Zara’s Space on the Web – Musings

February 25, 2011

Thoughts on fighting internet astroturfing

Filed under: Geekery,Hippiery,Politics — zarazilla @ 11:48 pm

A bit on the late side as usual, I read this article by George Monbiot tonight on the bus (coincidentally while going around Parliament Square) and was immediately outraged.  For those of you who can’t be bothered to read the article, the summary is thus:

For a while now, PR companies (and the Chinese government) have been paying people to go on the internet and promote products (or ideologies) subtly – i.e. not as an obvious advertisement, but more like Jane Doe goes on a message board and tells everyone how much she loves using hair product K or a Chinese citizen getting upset and abusing a criticism of the Chinese government. What’s even more worrying though, is that lately organisations (companies and other types of organisations including the US Airforce) are now paying dedicated companies who are creating multiple fake people to do the same thing.  Two quotes from the article:

“I was contacted by a whistleblower… part of a commercial team employed to infest internet forums and comment threads on behalf of corporate clients, promoting their causes and arguing with anyone who opposed them… He posed as a disinterested member of the public. Or, to be more accurate, as a crowd of disinterested members of the public: he used 70 personas, both to avoid detection and to create the impression there was widespread support for his pro-corporate arguments.”

“This software creates all the online furniture a real person would possess: a name, email accounts, web pages and social media. In other words, it automatically generates what look like authentic profiles, making it hard to tell the difference between a virtual robot and a real commentator… Human astroturfers can then be assigned these “pre-aged” accounts to create a back story, suggesting that they’ve been busy linking and retweeting for months.”

As somebody who feels like she grew up with the internet, believes in democracy and free speech and participated in online forums, this absolutely outraged me.  I’m always one for thinking I can help make a change.  So I started writing an e-mail to the George Monbiot discussion group.  The rest of this post is an edited version (for clarity) of this e-mail which turned out into a mini manifesto of what we as individuals can do to fight back against internet astroturfing.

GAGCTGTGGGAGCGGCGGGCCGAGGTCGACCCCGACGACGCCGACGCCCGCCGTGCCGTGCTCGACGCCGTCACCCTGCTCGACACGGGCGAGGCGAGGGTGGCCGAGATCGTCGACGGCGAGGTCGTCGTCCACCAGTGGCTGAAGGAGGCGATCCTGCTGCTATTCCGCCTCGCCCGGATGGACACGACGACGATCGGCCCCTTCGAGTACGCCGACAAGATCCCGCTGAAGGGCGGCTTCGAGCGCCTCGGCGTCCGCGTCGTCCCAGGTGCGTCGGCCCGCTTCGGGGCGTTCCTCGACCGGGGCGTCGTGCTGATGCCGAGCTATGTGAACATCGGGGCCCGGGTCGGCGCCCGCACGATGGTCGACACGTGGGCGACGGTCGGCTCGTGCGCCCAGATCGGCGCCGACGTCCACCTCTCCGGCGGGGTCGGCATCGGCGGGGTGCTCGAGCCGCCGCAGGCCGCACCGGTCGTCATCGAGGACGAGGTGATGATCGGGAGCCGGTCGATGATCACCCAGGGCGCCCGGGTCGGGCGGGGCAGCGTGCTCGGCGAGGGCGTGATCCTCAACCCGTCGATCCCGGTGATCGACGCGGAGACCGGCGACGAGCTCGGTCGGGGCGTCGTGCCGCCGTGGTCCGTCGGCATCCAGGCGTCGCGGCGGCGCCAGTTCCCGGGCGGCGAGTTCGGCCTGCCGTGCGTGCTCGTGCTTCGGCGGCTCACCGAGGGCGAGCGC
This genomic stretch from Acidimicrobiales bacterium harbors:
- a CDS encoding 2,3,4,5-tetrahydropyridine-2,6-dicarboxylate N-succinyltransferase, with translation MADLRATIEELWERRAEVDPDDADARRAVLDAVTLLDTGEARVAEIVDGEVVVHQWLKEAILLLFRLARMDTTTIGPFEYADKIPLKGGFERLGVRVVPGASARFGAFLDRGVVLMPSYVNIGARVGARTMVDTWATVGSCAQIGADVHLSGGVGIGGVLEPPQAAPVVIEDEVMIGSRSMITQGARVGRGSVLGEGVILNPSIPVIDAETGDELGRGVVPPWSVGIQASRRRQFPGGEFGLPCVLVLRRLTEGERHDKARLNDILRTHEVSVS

The first thing is to raise awareness.  Being an ex-computer scientist and now working in the environmental sector, I feel like I should have heard about this by now, but it came as a huge shock (although, “oh, that makes sense” did make itself heard at the back of my mind).  So perhaps what we can do is post this on any popular message boards we frequent, make people aware and solicit opinions.  Tweet it, post it on facebook and reddit.

Which brings me to the second thing.  The article mentions ‘social media’ a lot.  It may mean other services, but to me the largest social media networks are Twitter, Facebook and Reddit.  I’ve never actually read the terms and conditions of any of these services (and I can’t afford the time to right now), but the first question should be if what these companies are doing are contravening these services’ terms and conditions. Same goes for the targets of these companies: the newspaper websites, popular forums, etc.  If they are, great.  If not, we need to write to these websites to make them aware of what is happening – maybe they are already, maybe they’re not.  But I’m guessing that none of them want their websites used in the manner by which astroturfers are attempting to. They’ll need to rewrite their terms and conditions, and they’ll need to put people onto the case to figure out how they can detect and stop it.

This will be the difficult part for these companies.  The Daily Kos reports that HB Gary are recruiting from “many different agencies and top universities like MIT”. The social media companies will have to stay ahead of these guys, but I’m sure they can do it. I know they, too, are recruiting from top universities and stealing staff from each other.

I’d love to have a discussion on this and hear anybody’s thoughts.  In the meantime, I’ve posted George’s article to my facebook wall and tweeted it as per my suggestions. :)

—Links

The article that kicked this post off

George Monbiot’s first article on astroturfing

The Daily Kos report on an e-mail from one of the astroturf companies

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